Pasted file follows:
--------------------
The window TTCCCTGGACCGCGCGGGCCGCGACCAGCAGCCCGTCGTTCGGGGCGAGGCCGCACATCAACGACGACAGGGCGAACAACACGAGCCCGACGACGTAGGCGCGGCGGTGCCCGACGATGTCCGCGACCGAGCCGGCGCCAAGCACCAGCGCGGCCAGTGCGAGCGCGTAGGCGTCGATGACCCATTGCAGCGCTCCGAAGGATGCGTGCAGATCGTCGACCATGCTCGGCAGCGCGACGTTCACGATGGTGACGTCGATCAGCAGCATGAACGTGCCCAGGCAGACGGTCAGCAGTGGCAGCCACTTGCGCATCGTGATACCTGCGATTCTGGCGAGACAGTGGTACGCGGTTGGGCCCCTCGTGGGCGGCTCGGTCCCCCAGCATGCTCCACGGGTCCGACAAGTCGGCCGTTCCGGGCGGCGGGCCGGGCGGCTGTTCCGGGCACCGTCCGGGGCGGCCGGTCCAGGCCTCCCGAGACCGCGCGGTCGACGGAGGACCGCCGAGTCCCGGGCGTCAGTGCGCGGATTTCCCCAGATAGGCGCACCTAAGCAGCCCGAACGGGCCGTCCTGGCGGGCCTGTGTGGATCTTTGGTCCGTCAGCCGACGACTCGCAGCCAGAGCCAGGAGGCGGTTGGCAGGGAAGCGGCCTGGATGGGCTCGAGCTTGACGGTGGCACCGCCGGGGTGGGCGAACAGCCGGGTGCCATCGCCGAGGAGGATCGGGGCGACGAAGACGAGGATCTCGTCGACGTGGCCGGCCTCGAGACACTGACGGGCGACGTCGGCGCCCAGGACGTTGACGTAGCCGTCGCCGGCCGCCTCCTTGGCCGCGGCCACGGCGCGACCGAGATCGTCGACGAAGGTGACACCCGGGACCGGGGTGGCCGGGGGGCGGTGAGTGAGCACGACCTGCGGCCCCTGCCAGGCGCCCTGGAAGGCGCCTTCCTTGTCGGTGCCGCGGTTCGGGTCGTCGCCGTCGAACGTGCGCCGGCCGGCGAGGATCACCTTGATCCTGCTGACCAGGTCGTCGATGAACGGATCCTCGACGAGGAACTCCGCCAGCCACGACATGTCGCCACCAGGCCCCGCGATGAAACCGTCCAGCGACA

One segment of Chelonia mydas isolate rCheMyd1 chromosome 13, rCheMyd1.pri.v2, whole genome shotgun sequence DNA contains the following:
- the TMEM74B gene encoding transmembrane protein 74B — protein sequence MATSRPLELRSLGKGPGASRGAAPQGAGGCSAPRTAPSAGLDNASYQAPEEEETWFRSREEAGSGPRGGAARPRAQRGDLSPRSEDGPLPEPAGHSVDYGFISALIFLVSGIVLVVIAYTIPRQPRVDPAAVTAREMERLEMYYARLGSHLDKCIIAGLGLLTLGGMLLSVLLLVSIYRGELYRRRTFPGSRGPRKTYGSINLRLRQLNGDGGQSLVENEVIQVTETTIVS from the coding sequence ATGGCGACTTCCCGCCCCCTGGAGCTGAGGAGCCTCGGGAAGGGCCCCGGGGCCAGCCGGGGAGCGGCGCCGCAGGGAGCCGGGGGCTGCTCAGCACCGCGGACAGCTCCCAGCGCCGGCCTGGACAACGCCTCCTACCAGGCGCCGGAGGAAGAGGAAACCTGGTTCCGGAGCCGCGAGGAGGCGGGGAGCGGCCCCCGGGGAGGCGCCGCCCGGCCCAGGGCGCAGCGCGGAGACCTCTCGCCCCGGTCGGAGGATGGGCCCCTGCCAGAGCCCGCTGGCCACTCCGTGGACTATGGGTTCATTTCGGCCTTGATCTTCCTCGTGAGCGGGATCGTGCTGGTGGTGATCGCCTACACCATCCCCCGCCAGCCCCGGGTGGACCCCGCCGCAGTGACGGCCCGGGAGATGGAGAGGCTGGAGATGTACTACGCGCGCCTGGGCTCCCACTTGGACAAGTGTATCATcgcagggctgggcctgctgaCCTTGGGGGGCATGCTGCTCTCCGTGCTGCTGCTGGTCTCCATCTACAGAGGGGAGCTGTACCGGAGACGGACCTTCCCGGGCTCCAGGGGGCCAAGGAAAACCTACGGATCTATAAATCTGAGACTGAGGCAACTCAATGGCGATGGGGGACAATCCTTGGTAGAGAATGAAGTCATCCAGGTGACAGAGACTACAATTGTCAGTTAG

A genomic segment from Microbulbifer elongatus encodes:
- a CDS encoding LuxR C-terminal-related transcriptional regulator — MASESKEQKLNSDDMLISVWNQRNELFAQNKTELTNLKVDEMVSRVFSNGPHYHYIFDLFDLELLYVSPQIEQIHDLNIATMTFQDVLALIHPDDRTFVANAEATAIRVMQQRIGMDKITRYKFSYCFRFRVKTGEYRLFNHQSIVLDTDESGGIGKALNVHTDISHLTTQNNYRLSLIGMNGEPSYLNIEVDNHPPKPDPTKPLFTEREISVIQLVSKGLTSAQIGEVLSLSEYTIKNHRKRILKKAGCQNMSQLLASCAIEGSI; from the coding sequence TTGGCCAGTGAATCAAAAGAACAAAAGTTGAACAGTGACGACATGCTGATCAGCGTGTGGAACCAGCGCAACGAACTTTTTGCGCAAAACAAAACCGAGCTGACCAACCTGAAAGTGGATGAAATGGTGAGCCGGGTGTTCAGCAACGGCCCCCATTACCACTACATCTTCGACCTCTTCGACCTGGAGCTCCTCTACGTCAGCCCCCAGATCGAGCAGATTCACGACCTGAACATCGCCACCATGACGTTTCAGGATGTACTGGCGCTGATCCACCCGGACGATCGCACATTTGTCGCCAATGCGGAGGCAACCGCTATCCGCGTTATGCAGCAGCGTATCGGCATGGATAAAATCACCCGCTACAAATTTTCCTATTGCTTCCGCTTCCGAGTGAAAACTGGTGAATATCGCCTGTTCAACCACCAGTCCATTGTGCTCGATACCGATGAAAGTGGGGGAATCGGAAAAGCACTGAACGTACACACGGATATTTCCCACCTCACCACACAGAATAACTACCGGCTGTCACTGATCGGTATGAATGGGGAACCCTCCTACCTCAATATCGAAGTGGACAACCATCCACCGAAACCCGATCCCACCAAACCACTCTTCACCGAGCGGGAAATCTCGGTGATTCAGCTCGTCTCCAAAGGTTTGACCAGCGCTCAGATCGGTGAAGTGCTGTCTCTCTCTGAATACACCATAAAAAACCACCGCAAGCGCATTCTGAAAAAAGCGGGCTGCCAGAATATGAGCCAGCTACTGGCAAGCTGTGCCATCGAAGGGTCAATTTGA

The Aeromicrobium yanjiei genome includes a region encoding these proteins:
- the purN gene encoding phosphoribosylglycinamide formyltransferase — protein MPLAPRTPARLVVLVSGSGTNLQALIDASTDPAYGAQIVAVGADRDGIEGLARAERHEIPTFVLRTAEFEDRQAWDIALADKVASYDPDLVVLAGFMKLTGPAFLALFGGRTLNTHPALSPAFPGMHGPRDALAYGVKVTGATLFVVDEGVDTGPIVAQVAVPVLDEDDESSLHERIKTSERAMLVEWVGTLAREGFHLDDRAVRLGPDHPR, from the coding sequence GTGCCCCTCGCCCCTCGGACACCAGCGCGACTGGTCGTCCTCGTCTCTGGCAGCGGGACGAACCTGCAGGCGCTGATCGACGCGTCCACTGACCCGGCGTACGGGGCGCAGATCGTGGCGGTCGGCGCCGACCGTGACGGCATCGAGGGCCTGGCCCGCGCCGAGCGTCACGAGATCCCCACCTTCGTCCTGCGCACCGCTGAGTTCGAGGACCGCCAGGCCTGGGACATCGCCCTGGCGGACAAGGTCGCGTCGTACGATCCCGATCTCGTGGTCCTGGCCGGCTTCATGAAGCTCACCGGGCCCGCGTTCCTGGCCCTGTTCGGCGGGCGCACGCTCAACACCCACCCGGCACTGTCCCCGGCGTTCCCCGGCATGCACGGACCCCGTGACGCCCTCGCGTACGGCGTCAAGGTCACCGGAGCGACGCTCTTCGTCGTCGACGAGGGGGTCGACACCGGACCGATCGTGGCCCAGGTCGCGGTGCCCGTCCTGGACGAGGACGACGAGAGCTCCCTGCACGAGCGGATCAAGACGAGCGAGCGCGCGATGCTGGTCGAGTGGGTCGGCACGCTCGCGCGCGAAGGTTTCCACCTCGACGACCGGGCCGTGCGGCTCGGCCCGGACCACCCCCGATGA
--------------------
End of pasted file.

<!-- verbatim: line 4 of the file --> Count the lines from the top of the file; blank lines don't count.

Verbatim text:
A genomic segment from Microbulbifer elongatus encodes: